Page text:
Spending In Line With Your Values

When it comes to saving money, I don’t think saving as much as possible at the detriment of everything else is the right answer. What I believe is more important, is saving money on areas you don’t value in order to spend your money on things you do value.

So…. What do you Value?

Have a think about what you value, maybe even write down a list. What do you believe is most important in your life? Here is my list:

  • Experiences
  • Travel
  • Spending time with friends and family
  • Spending time outdoors
  • Being generous
Skydiving in NZ anyone?

I never feel guilty about spending money on any of these things. Better yet, a lot of these can often be free or have little cost. Write out your own list of what is important to you. Next, look at your last couple of months of expenses. Where has your money been going? Write down another list, in order of what you have spent. Here is mine:

  • Living Expenses (Mortgage, bills etc)
  • Travel to NT (Fuel, Accommodation, activities)
  • Groceries
  • Fuel
  • Donations

Living Expenses:
For most people, our living expenses will be the most costly expense on our list. This is expected and often unavoidable. However, that doesn’t mean that we can’t try to minimise it. Most of my furniture is comprised of items I got off of Marketplace, or hand me downs from others. I rent rooms out to others so we can all live for cheap. We try to keep bills low by putting on a jumper or blanket instead of using the heater, and use rain water instead of mains where we can.

Travel:
My latest trip to the NT was a holiday that was well overdue. For our 10 day trip to Alice Springs and Uluru, it came in at just under $1000 each for the two of us. We saved money by camping, buying all our own groceries rather than eating out every day, and spent a lot of time doing free activities like hiking and sight seeing. We splurged on experiences like the Field of Lights at Uluru and other things important to us like national park passes and indigenous art.


Groceries:
My biggest tip for saving on groceries is to have a plan for everything you buy. Food waste can cost you, so planning meals, buying only what you need, and then using all of it will save you plenty in the long run. This is what I focus on mostly, so I can put my money to use by buying good quality ingredients.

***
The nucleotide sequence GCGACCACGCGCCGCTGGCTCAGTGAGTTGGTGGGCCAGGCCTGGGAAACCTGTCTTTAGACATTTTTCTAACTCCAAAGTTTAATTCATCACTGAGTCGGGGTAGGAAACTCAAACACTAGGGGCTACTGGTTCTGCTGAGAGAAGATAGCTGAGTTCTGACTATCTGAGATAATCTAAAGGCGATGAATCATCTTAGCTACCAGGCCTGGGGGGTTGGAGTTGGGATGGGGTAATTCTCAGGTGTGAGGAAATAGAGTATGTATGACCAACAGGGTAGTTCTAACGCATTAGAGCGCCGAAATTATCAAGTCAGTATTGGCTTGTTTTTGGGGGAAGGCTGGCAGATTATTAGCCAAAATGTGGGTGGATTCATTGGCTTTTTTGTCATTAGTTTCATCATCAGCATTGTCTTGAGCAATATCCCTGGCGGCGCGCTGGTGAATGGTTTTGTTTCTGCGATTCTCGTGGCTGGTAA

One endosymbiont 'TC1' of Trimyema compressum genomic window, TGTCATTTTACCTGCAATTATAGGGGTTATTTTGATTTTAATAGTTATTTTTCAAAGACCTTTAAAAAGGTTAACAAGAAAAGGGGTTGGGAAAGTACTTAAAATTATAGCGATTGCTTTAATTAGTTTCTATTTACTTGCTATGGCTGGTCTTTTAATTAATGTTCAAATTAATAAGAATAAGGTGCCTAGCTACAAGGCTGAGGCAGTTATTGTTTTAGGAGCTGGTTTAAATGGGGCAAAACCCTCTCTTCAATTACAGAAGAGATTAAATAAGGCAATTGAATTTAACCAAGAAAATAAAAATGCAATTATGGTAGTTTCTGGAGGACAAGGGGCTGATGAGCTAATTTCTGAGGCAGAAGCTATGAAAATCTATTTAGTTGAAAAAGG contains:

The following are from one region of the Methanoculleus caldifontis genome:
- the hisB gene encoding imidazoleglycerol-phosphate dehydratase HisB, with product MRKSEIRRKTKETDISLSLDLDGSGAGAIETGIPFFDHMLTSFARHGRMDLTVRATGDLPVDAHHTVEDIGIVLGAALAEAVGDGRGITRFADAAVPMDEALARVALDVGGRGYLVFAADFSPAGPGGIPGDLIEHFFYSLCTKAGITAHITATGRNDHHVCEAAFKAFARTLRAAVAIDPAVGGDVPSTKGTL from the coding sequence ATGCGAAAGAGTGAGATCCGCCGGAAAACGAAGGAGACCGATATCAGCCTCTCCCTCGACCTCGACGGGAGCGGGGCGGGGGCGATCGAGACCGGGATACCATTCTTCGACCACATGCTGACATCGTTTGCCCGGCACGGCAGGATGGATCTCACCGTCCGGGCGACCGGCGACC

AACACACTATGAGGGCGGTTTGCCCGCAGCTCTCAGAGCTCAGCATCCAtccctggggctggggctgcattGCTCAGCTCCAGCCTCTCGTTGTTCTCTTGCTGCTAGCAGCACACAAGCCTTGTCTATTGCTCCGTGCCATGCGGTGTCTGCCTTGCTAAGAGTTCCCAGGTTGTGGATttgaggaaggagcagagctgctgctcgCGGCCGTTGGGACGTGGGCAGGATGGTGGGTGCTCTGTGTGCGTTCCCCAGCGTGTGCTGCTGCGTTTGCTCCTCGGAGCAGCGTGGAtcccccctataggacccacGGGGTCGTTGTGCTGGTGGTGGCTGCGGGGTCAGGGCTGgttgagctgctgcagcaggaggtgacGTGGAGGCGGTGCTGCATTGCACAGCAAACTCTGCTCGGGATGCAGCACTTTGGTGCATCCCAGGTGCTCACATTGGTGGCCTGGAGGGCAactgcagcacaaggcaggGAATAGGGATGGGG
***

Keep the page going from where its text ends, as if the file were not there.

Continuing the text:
Fuel:
I am originally from Adelaide but now live in Mount Gambier- a five hour drive away. I visit my friends and family back home as often as I can as it is important to me, and as a result fuel is high on my expenses list.

Donations:
As you may have seen recently, I was matching every persons donation to the Afghanistan cause with $10 of my own. As a result, we donated over $1000 to the cause, and I personally contributed about $350 to that. This is more than I would normally donate in a month, but for a good cause I am happy to do so. I have other monthly contributions set up to charities I care about, so donations do still make up a big portion of my monthly expenses. Donating not only helps others but also makes me feel better about myself, a win-win.

By looking at my two lists, I can see that they align pretty well. Your spending habits are a great way to see what you truly value, and if its not lining up, it may be time to change things up. I used to spend way more money on new outfits than I do now, and that was always just to impress others. It would more often than not leave me feeling more guilty for spending that money than feeling good for having a new outfit. I have realised now it just isn’t important to me and I was just doing it to fit in. This is just one example of what I was spending money on that wasn’t in line with my values. Shifting towards spending where I want to spend has made me much happier overall.

I would encourage you to compile your two lists and see if they add up. If they don’t, it might be worth making a change to see if you are happier for it.

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